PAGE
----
Finished: March 18, 2010
Source: was reminded how much I like Sherman Alexie by Jeanne at Necromancy Never Pays
Genre: YA novel
On the Scales: heavyweight, hard hitter
How much I loved it: 99.9%

I haven’t been keeping this blog very long, and I don’t think many people are probably reading it.  So this might not work.  But I thought I would do a reader’s request.  Would anyone like to hear a review of any of the preceeding titles?  I also wanted to ask: am I the only one who lives by a hierarchical list?  If you do, too, what’s on it?

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17 Responses to “Reader’s Request”

  1. Would love a review of Little Brother! I haven’t read any of Doctorow’s books, but I’ve seen this one in the library and keep meaning to pick it up. I could do with a push. 🙂
    I’m a bit worried by the idea of my hierarchical list.. I might have to work on that one!

    • Trapunto said

      Thanks for visiting my blog! I’m thinking, yes, I’ll review this if I can think how to do it. I would never have picked it up on my own from the cover, which makes it look like a different kind of book.

  2. Jenny said

    I have a hierarchical list, but I don’t actually, you know, adhere to the priorities of the hierarchy. I just feel guilty about not doing. 😛 Oh, and I can’t go without reading. I get wicked bad headaches if I go even a day or two without doing any leisure reading.

    • Trapunto said

      Is it a tension headache from needing to de-stress, or a vision headache from your eyes longing for their accustomed black-on-white, or something else?

  3. Aarti said

    I LOVE Freddie in Cotillion! I think he’s my favorite Heyer-o. Such a sweetie. I am also glad you really enjoyed Alexie’s book as I plan on reading that soon- I think in April or May.

    I am not sure how I list things. I tend to try to get done with the small things first and cross them off my list before moving on to the big ones. However, a big thing on my to-do list for months has been to clean my room and possibly do some ironing…

  4. My list is structured more like this:

    Hrm, here is task x, I was supposed to have that done last week, I better work on it… oh god, there’s person y! I promised them to do something this week, what was it? Oh that’s right. What? Oh, person z, I’m sorry, yes, I um… yeah… give me 3o minutes, okay? Wait… oh crap, I promised Id go do this thing, at this time… oh missed it… oh… bedtime. Failed again.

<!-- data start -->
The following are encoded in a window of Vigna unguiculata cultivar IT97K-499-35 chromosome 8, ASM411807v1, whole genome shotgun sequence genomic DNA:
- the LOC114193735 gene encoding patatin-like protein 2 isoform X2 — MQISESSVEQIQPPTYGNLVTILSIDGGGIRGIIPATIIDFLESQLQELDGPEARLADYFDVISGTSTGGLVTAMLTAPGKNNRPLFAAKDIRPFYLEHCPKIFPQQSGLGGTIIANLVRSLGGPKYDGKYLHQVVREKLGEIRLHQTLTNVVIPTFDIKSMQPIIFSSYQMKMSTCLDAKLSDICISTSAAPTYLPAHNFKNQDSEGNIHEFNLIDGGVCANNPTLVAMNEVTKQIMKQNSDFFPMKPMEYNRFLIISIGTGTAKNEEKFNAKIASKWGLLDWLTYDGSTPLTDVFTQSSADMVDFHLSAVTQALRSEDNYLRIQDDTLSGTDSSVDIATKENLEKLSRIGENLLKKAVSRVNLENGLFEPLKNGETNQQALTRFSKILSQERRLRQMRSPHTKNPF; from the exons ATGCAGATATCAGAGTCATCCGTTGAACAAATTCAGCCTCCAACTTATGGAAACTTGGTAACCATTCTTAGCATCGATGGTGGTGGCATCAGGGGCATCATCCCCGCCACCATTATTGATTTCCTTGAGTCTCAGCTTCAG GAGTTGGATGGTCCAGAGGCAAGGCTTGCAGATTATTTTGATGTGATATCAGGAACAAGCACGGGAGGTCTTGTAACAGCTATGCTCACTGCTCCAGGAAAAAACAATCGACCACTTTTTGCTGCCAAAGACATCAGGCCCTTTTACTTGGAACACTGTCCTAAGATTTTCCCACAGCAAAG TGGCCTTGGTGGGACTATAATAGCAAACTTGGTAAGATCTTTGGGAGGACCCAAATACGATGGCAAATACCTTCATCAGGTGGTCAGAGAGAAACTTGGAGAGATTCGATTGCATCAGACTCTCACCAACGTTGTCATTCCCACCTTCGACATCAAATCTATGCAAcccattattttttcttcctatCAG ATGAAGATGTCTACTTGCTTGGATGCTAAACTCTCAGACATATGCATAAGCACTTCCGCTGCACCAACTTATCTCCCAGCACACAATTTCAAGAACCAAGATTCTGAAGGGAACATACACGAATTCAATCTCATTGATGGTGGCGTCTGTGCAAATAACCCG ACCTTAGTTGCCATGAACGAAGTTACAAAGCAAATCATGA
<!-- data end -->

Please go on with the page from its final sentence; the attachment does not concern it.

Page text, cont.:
But, YMMV. 😉

    I would love to hear about Saffy’s Angel, but only because I love to see very personal reviews that let me see how beautiful people think, and I don’t know you very well, and because Ms Nymeth loved it so much, and I was thinking of reading it. But then, that may be why you DON’T want to review it (well, the first half, not the second. I imagine.)

    • Trapunto said

      Interesting. Can you put all those x, y’s and z’s into an equation?

      Saffy’s Angel and I may have been somewhat the same case as you and Blankets. But you were brave and said your piece. So maybe I will too.

      • Jason + x + y – 1/2x + z + x^2 = f(ail)

        It’s always difficult with a personal book. I would love to hear your review, but won’t think anything of it, if you choose not to. I DIDN’T talk about some books that DID really affect me, so I totally understand.

  5. Jodie said

    I have a list that sits at the back of my mind, but I spend all day Mon – Fri working through obligation lists at work so generally it just hangs around making me feel guilty for watching The Simpsons again. I am especially bad at bill paying and have an awful junk mail pile – a persistant item on the list is ‘shred’. I refuse to add housekeeping to it ever though, except washing an dishes. It’s funny how you put weaving as guilt and interest, good to know I’m not the only one who has self-imposed guilt monsters about leaving their creative interests languishing.

    I’d like to know what you thought of Little Brother (I loved it too) just to compare and contrast thoughts.

    • Trapunto said

      When I worked at a real, not-self-employed job there wasn’t even enough of me left for the Simpsons at the end of the day. I figure, simply earning money should absorb any guilt. Too bad guilt doesn’t behave like it ought to! I’m lucky with junk mail now that we live somewhere we have to go to the post office to pick up our mail. There are counters and recycling bins, so we can sort it and throw it away before it even comes in the house.

  6. Jeanne said

    I’m also anxious to know what other folks think about Little Brother. I loved it so much I bought extra copies and give them to teenagers (friends of my kids’) who seem interested.

  7. Nymeth said

    I would love a review of Saffy’s Angel too, as I’m curious to know what went wrong! Though it sounds like your reasons for not connecting with it were very personal, so I completely understand not feeling comfortable talking about it at length.

    But yeah, definitely don’t beat yourself up for not always being up for blogging. Fortunately for us all, there is no blogging police 😛

  8. Trapunto said

    There aren’t? That’s such a relief, because I wasn’t sure. I kept expecting to get a ticket in my comments!